Almost two years after Chilmark voters unanimously backed a plan to restore the eroding Squibnocket Beach, the project remains mired in litigation, with an appeal to the town zoning board still pending as of this week.

As one result, the town missed a planned October start date that would have allowed it to use a $280,000 grant from the state office of Coastal Zone Management to pay for part of the project. It was the second such grant the town had received since 2014 and been unable to spend due to the ongoing public debate. The town reapplied for a third time last year, raising the amount to $400,000, but was denied.

Town conservation agent Chuck Hodgkinson, who is coordinating the project, said this week that he wasn’t sure why the grant was denied, although it was clear why the previous grant had slipped away. “That grant expired, and we weren’t able to spend all of it, and we applied again and we were denied,” he said.

From the two grants, the town spent a total of $72,000 on engineering, permitting, legal expenses and archaeological surveys. But construction has yet to begin.

The two-part project, involving both the town and the Squibnocket Farm Homeowners Association, had emerged from a months-long public review in 2014 following a contentious town meeting that year when voters narrowly rejected a proposal they felt had fallen short in terms of transparency and consideration of alternatives. In a dramatic turnaround, voters unanimously approved the final recommendation of a town review committee in February 2015.

Encroaching sea is the only constant at Squibnocket. — Alex Elvin

More than a year later, the Martha’s Vineyard Commission and town conservation commission both unanimously approved the final plans, which include the removal of old revetment stones and relocation of a parking lot at the water’s edge. The appeal focuses only on the private portion of the project, which features an elevated causeway running through wetlands between the ocean and Squibnocket Pond.

Doug Liman, a resident of Blacksmith Valley, which overlooks the barrier beach that has eroded significantly in the last few decades, filed the most recent appeal in August, arguing that the town building inspector was wrong to determine that the project complied with town zoning rules and did not require a building permit.

Building inspector Leonard Jason Jr. had determined in a letter dated August 3 that the proposed causeway to the homes at Squibnocket Farm “constitutes a relocated roadway and is not a structure,” as defined in the town zoning bylaws.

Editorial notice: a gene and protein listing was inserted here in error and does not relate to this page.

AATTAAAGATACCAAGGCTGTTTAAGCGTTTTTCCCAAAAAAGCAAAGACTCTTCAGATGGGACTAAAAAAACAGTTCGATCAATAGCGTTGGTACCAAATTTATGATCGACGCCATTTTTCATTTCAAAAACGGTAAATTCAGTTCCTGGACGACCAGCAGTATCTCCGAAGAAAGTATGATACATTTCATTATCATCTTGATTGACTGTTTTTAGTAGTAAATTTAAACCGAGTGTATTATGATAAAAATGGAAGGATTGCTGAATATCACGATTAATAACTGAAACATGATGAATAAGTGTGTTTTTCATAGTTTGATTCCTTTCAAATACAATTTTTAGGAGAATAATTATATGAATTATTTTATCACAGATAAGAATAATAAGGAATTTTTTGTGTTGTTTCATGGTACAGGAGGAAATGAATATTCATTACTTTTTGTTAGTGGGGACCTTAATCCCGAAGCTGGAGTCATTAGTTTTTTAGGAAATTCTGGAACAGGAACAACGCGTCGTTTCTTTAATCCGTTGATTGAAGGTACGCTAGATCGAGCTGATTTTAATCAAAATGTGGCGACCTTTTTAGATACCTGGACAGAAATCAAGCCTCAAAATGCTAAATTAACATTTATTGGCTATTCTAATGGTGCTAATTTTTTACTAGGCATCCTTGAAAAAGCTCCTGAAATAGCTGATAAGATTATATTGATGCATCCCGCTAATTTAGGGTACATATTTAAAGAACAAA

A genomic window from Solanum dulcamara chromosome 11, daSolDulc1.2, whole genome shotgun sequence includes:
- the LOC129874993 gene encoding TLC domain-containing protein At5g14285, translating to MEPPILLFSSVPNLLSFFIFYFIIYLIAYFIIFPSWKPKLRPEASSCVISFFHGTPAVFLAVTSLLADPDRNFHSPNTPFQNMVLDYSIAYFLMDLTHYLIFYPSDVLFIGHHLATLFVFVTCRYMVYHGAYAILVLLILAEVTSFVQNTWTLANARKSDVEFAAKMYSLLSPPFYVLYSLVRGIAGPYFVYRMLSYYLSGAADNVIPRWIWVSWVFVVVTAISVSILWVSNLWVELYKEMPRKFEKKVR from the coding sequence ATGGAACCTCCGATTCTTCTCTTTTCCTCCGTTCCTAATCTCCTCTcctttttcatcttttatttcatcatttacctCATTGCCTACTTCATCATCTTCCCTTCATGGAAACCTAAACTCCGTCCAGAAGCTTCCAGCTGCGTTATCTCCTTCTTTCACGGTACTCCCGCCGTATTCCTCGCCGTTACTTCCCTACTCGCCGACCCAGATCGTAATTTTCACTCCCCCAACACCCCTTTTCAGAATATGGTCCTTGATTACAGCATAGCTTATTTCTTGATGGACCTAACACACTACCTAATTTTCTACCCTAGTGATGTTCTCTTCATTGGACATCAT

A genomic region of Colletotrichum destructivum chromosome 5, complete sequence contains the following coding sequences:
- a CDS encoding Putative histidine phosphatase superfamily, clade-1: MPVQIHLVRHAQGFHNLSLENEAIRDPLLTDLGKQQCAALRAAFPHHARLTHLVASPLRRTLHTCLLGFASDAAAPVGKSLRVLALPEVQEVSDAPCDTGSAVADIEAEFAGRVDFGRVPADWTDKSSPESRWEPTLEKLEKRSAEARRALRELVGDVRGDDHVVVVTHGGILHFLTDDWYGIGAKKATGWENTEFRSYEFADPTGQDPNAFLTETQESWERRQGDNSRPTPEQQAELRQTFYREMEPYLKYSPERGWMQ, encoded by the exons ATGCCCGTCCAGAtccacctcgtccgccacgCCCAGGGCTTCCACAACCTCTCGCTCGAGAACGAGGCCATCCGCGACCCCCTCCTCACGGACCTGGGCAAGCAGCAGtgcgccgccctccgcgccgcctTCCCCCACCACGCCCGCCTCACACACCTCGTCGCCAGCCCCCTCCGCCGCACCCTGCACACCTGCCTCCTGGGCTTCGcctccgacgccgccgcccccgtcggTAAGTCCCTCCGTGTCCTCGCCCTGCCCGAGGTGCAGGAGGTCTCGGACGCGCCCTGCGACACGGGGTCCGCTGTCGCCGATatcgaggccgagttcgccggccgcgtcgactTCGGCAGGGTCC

In his appeal, Mr. Liman acknowledged the desire of town residents to put the controversy behind them. “We recognize that requiring a building permit will subject the causeway to strict zoning requirements of the Squibnocket overlay district and likely result in yet another town meeting and vote to amend the bylaws, and that many people would prefer to avoid this outcome including this author,” he wrote.

According to the town bylaws, a structure is a “combination of materials assembled at a fixed location to give support or shelter, or act as a barrier,” with roads not specified among the few examples. Another set of bylaws limits the area within 100 feet of the shoreline to existing uses and various maintenance activities, with structures for fishing and aquaculture allowed only by special permit.

The question is whether a relocated roadway within 100 feet of the shore would violate the bylaws. Mr. Jason beleives it would not. But Mr. Liman argued, among other things, that the project does not entail a relocated roadway, since removing the existing roadway would take place under a separate application by the town.

An earlier appeal that Mr. Liman initiated by petition took aim at the town conservation commission, asking the state Department of Environmental Protection (DEP) to issue a superseding order of conditions after the commission approved the project in May. In December, the DEP did in fact issue the order, although Mr. Hodgkinson said it merely reinforces the existing conditions and upholds the commission’s approval. A 10-day window to appeal the decision closed Dec. 25.

The MVC approval last spring was not appealed. Mr. Liman did not immediately respond to requests for comment this week.

Town officials had expected the projects to start last October, with completion by Memorial Day. Rather than using the state grant, the town would have relied on $350,000 in appropriations by voters in recent years for costs related to the town portion of the project. The cost of the causeway will be paid by the homeowners association, but the town portion cannot go forward on its own since removing the parking lot and revetment stones would also remove access to Squibnocket Farm.

Mr. Hodgkinson said the town will reapply for the state grant in the amount of $400,000, assuming the program continues in the next fiscal year. But for now, he said, it’s a matter of waiting for the outcome of the latest appeal, which could come at any time and could itself be appealed. “It’s a long, long process,” he said.